There is a certain happiness sighted when your bus comes along. It is of course a small specialized form of happiness and will never be a great thing.

-Richard Brautigan, The Old Bus

Wednesday, February 13, 2008

Today's vocabulary lesson: APP AR

I want to write in the morning. All last year I was able to steal a half-hour or so before I started work and knock out something about the day's ride in. Now I can't, and I'm having some trouble adjusting.

Trying to be creative or at least coherent late at night just doesn't have the same feel.

Today, for instance, I jotted down some notes riding to work. Something like this:


Sometimes you get so deep into your personal world, so immersed in a book, that you forget where you are. And then you realize something is out of place. It is like waking from a dream. What's real, and what's the dream? A fog slowly lifts.

The bus isn't moving. That was what was wrong. I looked up from my book and quickly identified where we were stopped. It wasn't one of the route's timing points. There was no one getting off the bus. It was just me and the three other people who had been on the bus when I boarded. I tried looking outside, but I didn't see anyone.

Several anxious minutes passed with each actual second. Is the driver even on the bus? I couldn't see the driver from my vantage point in the back of the bus. Did she walk across the street to get a cup of coffee? Not likely, I decided. We were on the wrong side of Watt Avenue. Damn, this was weird.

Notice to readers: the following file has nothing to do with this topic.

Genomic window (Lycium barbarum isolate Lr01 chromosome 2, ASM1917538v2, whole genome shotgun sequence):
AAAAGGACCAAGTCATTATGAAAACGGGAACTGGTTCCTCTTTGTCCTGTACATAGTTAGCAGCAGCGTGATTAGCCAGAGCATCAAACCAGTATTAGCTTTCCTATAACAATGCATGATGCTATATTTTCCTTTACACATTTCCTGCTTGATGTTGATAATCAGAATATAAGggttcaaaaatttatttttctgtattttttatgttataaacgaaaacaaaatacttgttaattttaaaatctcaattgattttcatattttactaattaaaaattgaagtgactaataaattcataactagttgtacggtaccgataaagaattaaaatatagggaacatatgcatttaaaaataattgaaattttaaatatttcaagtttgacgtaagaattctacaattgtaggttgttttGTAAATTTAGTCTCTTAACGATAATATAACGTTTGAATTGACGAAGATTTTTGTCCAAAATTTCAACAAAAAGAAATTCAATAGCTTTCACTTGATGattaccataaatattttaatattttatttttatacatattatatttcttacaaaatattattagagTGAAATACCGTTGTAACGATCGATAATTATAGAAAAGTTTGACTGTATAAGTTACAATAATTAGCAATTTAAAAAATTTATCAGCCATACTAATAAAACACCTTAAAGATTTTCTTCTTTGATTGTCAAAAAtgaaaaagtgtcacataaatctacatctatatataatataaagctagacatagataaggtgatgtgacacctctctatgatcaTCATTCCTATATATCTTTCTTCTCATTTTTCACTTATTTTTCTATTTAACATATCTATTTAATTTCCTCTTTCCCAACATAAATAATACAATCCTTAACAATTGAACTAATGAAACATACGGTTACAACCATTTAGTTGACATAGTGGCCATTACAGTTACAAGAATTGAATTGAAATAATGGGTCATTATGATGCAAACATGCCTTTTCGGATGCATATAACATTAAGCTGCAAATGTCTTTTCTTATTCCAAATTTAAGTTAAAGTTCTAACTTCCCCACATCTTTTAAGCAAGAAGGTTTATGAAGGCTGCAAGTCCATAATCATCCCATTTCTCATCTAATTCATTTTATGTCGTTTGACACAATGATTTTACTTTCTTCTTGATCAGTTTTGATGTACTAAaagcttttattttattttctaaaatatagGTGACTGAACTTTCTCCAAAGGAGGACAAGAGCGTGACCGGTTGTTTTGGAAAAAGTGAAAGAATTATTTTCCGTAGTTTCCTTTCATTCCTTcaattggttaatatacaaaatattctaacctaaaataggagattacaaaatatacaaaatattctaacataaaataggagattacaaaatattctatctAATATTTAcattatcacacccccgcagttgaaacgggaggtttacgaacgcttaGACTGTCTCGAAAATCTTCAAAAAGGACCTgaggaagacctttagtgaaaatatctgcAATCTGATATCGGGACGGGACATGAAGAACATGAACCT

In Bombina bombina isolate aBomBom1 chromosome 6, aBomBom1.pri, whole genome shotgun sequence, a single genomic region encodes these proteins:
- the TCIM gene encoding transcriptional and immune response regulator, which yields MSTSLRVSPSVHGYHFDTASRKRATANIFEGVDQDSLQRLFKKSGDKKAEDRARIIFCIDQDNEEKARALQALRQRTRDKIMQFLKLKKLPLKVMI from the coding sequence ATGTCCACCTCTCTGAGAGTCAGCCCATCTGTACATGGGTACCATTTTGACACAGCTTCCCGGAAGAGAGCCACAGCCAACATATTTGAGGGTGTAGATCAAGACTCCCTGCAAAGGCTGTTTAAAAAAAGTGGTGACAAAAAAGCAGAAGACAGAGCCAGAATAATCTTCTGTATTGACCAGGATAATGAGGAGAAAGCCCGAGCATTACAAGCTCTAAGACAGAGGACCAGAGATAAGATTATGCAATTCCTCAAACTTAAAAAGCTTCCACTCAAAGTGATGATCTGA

But then, without a word, the driver put the bus in gear and pulled back into traffic.

I think I know what happened, and I'm quite impressed.

The other day I was reading RT's Glossary of Transit Terms and discovered something new. I was already aware of the concept of "Time Points":
A designated location and time that a bus or LR vehicle can arrive before -- but not leave earlier than -- the stated time as indicated in the route schedule.
Often in the evenings, the buses will spend several minutes at timing points, waiting to catch up with the schedule.

What I discovered in the glossary was the concept of APP AR
An abbreviation for "approximate arrival" time point. RT's operating policy permits driver discretion to depart these time points up to three minutes earlier than specific time noted in the schedule.
This rule, of course, explains why RT drivers and the 321-BUSS people warn riders that you have to be at a stop a minimum of three minutes early if you want to be sure to catch the bus.

In the little more than a year I've been riding to and from work, I've never had a driver invoke the APP AR rule. I've had a driver stop outside a Starbucks and rush in and out with a coffee. I've had more than one driver stop and rush into a convenience store to get a snack or a soda. I've had drivers take potty breaks. But never have I experienced waiting to catch up with the APP AR.

I've decided this is one really dedicated driver.

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